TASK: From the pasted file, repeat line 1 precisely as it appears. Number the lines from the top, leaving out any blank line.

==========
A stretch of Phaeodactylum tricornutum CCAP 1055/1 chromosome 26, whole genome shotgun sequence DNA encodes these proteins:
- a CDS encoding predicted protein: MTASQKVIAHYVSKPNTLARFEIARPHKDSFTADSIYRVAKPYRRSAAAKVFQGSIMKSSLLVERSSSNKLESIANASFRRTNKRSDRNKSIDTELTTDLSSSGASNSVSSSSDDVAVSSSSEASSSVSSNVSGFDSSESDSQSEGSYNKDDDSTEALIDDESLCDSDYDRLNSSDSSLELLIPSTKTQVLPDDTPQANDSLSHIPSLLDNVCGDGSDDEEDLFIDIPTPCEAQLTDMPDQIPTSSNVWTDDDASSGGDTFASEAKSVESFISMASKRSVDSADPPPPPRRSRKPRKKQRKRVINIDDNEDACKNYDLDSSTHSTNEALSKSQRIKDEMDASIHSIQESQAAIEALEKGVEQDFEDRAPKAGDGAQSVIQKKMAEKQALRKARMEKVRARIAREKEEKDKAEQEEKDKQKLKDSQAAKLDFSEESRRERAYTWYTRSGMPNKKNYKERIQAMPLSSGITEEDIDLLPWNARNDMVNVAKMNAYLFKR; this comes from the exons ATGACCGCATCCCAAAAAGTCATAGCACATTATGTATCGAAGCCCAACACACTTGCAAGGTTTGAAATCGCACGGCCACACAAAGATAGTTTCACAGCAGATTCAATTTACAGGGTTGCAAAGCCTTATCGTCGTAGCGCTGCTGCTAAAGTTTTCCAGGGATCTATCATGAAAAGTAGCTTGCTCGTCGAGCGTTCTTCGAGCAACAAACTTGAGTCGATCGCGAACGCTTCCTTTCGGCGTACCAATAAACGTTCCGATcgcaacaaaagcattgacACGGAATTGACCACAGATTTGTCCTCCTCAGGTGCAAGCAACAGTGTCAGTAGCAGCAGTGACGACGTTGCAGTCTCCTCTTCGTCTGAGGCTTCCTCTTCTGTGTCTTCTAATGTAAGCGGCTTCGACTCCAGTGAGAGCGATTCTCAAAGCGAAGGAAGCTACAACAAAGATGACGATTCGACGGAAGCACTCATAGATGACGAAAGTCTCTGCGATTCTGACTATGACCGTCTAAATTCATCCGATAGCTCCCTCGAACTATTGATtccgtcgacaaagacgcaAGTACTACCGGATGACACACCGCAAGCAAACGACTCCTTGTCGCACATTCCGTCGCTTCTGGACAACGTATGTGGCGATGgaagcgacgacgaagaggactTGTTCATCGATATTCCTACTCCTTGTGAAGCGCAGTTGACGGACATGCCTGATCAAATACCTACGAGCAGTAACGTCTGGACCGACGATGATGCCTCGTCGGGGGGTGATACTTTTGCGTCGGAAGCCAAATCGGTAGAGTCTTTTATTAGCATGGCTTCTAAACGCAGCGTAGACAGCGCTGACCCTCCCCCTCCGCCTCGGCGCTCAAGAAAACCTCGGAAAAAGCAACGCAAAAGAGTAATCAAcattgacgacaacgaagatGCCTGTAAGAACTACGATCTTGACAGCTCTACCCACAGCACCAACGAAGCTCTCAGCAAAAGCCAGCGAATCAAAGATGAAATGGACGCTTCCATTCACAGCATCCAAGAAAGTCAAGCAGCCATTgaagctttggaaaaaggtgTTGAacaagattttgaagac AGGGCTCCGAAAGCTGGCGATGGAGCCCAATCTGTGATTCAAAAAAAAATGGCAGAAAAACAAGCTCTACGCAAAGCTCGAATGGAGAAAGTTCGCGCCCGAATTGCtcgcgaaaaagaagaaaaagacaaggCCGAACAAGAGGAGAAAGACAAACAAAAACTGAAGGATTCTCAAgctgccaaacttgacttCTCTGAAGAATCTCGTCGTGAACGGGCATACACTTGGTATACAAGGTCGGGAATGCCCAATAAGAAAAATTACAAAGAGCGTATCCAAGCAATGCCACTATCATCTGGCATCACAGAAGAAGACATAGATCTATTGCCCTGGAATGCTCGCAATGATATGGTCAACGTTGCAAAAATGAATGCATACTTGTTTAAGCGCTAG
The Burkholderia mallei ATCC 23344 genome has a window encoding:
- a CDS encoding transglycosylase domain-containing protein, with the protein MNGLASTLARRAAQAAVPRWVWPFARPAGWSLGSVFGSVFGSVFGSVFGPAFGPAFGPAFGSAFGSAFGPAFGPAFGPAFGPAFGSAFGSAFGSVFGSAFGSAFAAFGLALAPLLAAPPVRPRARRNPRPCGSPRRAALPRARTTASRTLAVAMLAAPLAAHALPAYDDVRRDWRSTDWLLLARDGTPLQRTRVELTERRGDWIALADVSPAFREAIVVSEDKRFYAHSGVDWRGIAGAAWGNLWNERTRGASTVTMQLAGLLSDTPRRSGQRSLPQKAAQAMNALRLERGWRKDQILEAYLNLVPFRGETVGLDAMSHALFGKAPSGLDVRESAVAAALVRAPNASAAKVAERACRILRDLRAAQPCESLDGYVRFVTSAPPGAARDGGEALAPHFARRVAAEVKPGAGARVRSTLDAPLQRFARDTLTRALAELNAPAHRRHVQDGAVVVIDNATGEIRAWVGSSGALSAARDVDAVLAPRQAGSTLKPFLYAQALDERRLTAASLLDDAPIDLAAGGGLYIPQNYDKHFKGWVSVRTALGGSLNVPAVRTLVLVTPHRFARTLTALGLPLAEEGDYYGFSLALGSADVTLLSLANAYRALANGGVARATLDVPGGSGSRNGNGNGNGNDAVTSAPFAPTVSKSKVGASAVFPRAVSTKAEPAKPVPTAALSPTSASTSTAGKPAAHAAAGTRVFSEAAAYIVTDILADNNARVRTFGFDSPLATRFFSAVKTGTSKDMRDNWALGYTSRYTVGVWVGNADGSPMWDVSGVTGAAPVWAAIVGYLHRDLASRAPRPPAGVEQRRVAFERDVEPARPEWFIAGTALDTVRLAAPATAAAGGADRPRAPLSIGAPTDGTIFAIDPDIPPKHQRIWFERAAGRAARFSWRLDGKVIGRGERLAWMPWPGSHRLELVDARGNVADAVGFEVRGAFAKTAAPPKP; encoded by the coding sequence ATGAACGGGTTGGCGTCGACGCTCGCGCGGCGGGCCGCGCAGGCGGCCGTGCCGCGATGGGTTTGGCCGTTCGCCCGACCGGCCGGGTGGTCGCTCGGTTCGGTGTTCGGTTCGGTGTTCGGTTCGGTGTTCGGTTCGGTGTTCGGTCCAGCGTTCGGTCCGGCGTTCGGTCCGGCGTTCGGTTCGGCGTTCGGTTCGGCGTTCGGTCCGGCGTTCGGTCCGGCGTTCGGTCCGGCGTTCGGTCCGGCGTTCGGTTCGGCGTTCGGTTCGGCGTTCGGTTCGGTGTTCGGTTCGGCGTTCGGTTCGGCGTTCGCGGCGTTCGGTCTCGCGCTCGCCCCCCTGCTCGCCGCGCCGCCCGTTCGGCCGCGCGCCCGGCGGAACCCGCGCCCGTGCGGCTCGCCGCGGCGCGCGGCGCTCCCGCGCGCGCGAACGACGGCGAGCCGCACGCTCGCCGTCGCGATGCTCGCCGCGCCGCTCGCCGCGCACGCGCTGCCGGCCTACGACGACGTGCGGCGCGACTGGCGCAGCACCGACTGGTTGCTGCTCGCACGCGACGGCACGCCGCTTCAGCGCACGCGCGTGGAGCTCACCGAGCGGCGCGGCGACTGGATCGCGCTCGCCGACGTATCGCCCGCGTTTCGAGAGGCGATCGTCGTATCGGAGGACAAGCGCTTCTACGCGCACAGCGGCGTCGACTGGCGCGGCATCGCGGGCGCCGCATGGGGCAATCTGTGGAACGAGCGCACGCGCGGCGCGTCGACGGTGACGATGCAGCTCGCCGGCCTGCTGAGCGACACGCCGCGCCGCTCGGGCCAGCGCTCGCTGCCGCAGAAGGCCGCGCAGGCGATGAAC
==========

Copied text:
A stretch of Phaeodactylum tricornutum CCAP 1055/1 chromosome 26, whole genome shotgun sequence DNA encodes these proteins: